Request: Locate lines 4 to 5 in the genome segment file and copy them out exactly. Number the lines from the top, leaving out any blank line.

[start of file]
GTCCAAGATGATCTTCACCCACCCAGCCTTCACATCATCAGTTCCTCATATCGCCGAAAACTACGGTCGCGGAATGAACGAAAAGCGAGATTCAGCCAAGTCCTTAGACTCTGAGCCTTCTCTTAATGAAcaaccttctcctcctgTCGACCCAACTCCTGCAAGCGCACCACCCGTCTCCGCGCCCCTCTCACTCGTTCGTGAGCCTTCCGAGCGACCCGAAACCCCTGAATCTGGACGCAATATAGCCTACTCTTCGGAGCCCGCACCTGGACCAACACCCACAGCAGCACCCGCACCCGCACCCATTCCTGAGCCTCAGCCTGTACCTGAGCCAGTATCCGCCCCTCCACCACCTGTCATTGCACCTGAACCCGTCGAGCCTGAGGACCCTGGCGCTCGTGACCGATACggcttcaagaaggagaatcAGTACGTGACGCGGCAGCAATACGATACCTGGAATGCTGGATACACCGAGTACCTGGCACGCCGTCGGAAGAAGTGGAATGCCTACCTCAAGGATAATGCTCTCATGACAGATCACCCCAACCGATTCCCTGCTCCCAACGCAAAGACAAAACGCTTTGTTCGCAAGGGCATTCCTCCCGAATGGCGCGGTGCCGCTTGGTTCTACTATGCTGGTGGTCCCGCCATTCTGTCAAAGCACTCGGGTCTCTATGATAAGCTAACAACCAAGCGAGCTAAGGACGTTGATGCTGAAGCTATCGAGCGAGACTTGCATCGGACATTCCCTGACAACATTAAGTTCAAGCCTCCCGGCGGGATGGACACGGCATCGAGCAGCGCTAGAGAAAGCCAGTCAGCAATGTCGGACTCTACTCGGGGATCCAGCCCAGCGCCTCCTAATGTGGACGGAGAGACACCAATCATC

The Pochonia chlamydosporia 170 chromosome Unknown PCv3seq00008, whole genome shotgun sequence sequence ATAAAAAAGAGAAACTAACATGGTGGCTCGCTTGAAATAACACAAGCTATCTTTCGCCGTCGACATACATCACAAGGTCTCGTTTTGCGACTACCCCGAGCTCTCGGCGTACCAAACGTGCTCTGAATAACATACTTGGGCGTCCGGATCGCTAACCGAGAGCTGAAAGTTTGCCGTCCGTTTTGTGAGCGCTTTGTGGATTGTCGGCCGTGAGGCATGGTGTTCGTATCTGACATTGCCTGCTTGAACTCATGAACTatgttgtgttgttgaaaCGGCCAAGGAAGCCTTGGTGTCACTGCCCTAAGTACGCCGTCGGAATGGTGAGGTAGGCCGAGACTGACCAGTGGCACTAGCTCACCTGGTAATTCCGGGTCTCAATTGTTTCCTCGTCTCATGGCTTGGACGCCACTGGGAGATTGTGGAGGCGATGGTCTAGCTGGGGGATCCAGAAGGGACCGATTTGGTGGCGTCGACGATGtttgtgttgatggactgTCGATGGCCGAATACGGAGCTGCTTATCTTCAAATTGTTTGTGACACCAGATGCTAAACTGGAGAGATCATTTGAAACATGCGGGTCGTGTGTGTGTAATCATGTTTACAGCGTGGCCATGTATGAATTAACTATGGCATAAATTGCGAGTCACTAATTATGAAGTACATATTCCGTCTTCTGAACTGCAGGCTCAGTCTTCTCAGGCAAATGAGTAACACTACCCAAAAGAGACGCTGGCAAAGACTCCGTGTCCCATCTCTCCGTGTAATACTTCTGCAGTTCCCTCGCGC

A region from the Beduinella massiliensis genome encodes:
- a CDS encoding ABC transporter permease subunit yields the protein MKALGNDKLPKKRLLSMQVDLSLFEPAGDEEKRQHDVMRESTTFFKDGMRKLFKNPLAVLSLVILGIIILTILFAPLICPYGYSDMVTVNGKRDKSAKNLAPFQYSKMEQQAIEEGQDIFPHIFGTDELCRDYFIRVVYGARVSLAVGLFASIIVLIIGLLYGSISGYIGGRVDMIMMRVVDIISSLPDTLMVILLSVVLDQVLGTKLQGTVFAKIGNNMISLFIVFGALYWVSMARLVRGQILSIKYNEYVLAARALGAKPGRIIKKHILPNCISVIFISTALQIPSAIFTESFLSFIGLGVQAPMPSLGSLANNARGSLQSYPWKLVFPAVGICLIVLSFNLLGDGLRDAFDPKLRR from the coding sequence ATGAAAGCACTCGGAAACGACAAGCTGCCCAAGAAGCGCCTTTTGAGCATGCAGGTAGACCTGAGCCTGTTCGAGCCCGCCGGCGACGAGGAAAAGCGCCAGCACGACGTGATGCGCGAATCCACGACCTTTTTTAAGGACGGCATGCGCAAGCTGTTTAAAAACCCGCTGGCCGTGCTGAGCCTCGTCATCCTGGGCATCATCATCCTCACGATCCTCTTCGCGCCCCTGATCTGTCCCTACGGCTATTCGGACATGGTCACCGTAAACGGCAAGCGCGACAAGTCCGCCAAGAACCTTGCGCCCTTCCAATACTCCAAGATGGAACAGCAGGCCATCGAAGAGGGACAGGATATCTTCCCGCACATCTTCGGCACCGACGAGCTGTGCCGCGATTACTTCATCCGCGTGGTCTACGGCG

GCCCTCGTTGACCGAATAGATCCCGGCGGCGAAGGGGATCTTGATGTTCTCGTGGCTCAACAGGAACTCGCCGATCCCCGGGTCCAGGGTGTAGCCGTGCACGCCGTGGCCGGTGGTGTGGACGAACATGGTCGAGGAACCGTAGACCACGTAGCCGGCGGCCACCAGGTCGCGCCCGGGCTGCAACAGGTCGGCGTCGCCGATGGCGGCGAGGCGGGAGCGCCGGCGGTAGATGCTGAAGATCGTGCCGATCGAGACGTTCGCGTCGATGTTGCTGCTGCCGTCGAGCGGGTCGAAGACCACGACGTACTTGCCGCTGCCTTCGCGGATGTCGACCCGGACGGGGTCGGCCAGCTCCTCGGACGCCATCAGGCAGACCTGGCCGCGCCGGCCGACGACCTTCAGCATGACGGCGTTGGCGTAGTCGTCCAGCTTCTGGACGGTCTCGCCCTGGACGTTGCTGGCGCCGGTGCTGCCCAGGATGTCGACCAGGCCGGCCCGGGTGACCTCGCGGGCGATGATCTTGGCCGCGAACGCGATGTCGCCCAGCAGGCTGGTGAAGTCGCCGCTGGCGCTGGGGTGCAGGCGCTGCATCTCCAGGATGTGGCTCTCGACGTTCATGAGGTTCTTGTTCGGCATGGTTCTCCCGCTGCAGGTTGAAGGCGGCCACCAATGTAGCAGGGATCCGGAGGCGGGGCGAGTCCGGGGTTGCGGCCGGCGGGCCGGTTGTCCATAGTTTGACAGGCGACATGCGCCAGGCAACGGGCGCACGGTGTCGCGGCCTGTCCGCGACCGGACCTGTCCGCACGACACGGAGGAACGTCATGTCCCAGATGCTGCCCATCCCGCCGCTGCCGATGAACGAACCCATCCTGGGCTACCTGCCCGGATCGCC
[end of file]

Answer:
- a CDS encoding ABC transporter permease subunit yields the protein MKALGNDKLPKKRLLSMQVDLSLFEPAGDEEKRQHDVMRESTTFFKDGMRKLFKNPLAVLSLVILGIIILTILFAPLICPYGYSDMVTVNGKRDKSAKNLAPFQYSKMEQQAIEEGQDIFPHIFGTDELCRDYFIRVVYGARVSLAVGLFASIIVLIIGLLYGSISGYIGGRVDMIMMRVVDIISSLPDTLMVILLSVVLDQVLGTKLQGTVFAKIGNNMISLFIVFGALYWVSMARLVRGQILSIKYNEYVLAARALGAKPGRIIKKHILPNCISVIFISTALQIPSAIFTESFLSFIGLGVQAPMPSLGSLANNARGSLQSYPWKLVFPAVGICLIVLSFNLLGDGLRDAFDPKLRR from the coding sequence ATGAAAGCACTCGGAAACGACAAGCTGCCCAAGAAGCGCCTTTTGAGCATGCAGGTAGACCTGAGCCTGTTCGAGCCCGCCGGCGACGAGGAAAAGCGCCAGCACGACGTGATGCGCGAATCCACGACCTTTTTTAAGGACGGCATGCGCAAGCTGTTTAAAAACCCGCTGGCCGTGCTGAGCCTCGTCATCCTGGGCATCATCATCCTCACGATCCTCTTCGCGCCCCTGATCTGTCCCTACGGCTATTCGGACATGGTCACCGTAAACGGCAAGCGCGACAAGTCCGCCAAGAACCTTGCGCCCTTCCAATACTCCAAGATGGAACAGCAGGCCATCGAAGAGGGACAGGATATCTTCCCGCACATCTTCGGCACCGACGAGCTGTGCCGCGATTACTTCATCCGCGTGGTCTACGGCG

GCCCTCGTTGACCGAATAGATCCCGGCGGCGAAGGGGATCTTGATGTTCTCGTGGCTCAACAGGAACTCGCCGATCCCCGGGTCCAGGGTGTAGCCGTGCACGCCGTGGCCGGTGGTGTGGACGAACATGGTCGAGGAACCGTAGACCACGTAGCCGGCGGCCACCAGGTCGCGCCCGGGCTGCAACAGGTCGGCGTCGCCGATGGCGGCGAGGCGGGAGCGCCGGCGGTAGATGCTGAAGATCGTGCCGATCGAGACGTTCGCGTCGATGTTGCTGCTGCCGTCGAGCGGGTCGAAGACCACGACGTACTTGCCGCTGCCTTCGCGGATGTCGACCCGGACGGGGTCGGCCAGCTCCTCGGACGCCATCAGGCAGACCTGGCCGCGCCGGCCGACGACCTTCAGCATGACGGCGTTGGCGTAGTCGTCCAGCTTCTGGACGGTCTCGCCCTGGACGTTGCTGGCGCCGGTGCTGCCCAGGATGTCGACCAGGCCGGCCCGGGTGACCTCGCGGGCGATGATCTTGGCCGCGAACGCGATGTCGCCCAGCAGGCTGGTGAAGTCGCCGCTGGCGCTGGGGTGCAGGCGCTGCATCTCCAGGATGTGGCTCTCGACGTTCATGAGGTTCTTGTTCGGCATGGTTCTCCCGCTGCAGGTTGAAGGCGGCCACCAATGTAGCAGGGATCCGGAGGCGGGGCGAGTCCGGGGTTGCGGCCGGCGGGCCGGTTGTCCATAGTTTGACAGGCGACATGCGCCAGGCAACGGGCGCACGGTGTCGCGGCCTGTCCGCGACCGGACCTGTCCGCACGACACGGAGGAACGTCATGTCCCAGATGCTGCCCATCCCGCCGCTGCCGATGAACGAACCCATCCTGGGCTACCTGCCCGGATCGCC